Thursday, January 26, 2006

Quark Stars

Quark stars signal unstable universe By William J. Cromie
Gazette Staff

In orbit around Earth, a satellite called the Chandra X-ray Observatory surveys the universe for sources of X-rays, which come from hot, active places. Such places include neutron stars, the still energetic corpses of burnt out stars once more massive than the Sun. When such stars use up their hydrogen fuel they explode into bright supernova, then their cores collapse into an extremely heavy ball of neutrons enveloped in a thin atmosphere containing iron and other debris from the explosion. In the core of the dying star, extreme pressure breaks atoms down into protons, neutrons, and electrons. The protons and electrons combine into neutrons, and the remaining material is so heavy that one tablespoon of it weighs about four trillion pounds.

A "central theme" arises in my mind, when I think about how this dark energy came into being.

If held to current technologies and pre producable themes held in context of our cosmo, can we take such levels of dark energy production to be from the cause of strange quark productions?

It is difficult for me to understand why the whole process is not involved in this geometrical assertion to what happens at the beginning of this universe, has "pre big bang implication" that was necessary to understand, before we can ever agreed on what the expansionary process might entail under the guise of how this dark energy is produced. How the lensing is lent to the nature of the dark energy, that we would see gravitonic consequences of accepting a fifth dimensional possibility? Would lend credence to the nature of the "spacetime fabric" as gravtonic considerations?

As a layman it is puzzling to me, so you have to forgive my mistakes and misunderstandings and as I learn I hope to deal with this appropriately. It is not my desire to spread misconceptions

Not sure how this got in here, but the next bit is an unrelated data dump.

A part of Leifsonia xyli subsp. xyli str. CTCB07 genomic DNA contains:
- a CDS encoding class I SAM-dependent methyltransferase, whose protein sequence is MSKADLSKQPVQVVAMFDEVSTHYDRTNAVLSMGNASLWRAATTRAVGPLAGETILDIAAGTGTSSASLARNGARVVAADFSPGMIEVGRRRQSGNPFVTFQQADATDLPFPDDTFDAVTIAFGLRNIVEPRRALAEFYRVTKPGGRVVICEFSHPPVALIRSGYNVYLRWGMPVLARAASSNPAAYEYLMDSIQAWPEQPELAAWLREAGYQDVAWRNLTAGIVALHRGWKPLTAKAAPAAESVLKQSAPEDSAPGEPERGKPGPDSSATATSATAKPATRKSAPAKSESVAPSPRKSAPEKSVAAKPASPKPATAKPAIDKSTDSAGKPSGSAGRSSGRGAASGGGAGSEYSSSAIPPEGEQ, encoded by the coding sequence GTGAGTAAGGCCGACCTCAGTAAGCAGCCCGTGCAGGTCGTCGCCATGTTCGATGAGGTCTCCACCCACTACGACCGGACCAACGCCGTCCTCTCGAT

RX J185635-375: Candidate Quark Star
Explanation: Is RJX J185635-375 really so small? Previously, this compact star held claim to being the closest neutron star -- only 150 light-years away. Now new observations and analysis indicate not only a larger distance, roughly 450 light-years, but a very small radius for RXJ J185635-375, pictured above. One hypothesized solution holds hope a RJX J185635-375 is actually a not a neutron star but a quark star -- something new. Now quark stars are truly strange -- some may have made a transition to type of matter known as strange quarks. Quark stars, were they to exist, can be intermediate between neutron stars and black holes in size and density. Quark stars can also be more compact and cool faster than neutron stars. In fact, some might even be ultracompact -- so dense that light itself can orbit. Future observations will likely settle the controversial claims of RJX J185635-375's distance and radiative geometry, and hence determine if a previously undiscovered type of beast roams the sky.

Laval Nozzle

Are we Creating the circumstances for dynamical situations. Has geometrical implications from the dynamical perspective of accretion disks part of the evolving universe?

  • Strangelets Form Gravitonic Concentrations?

  • Quark Gluon Plasma II: Strangelets
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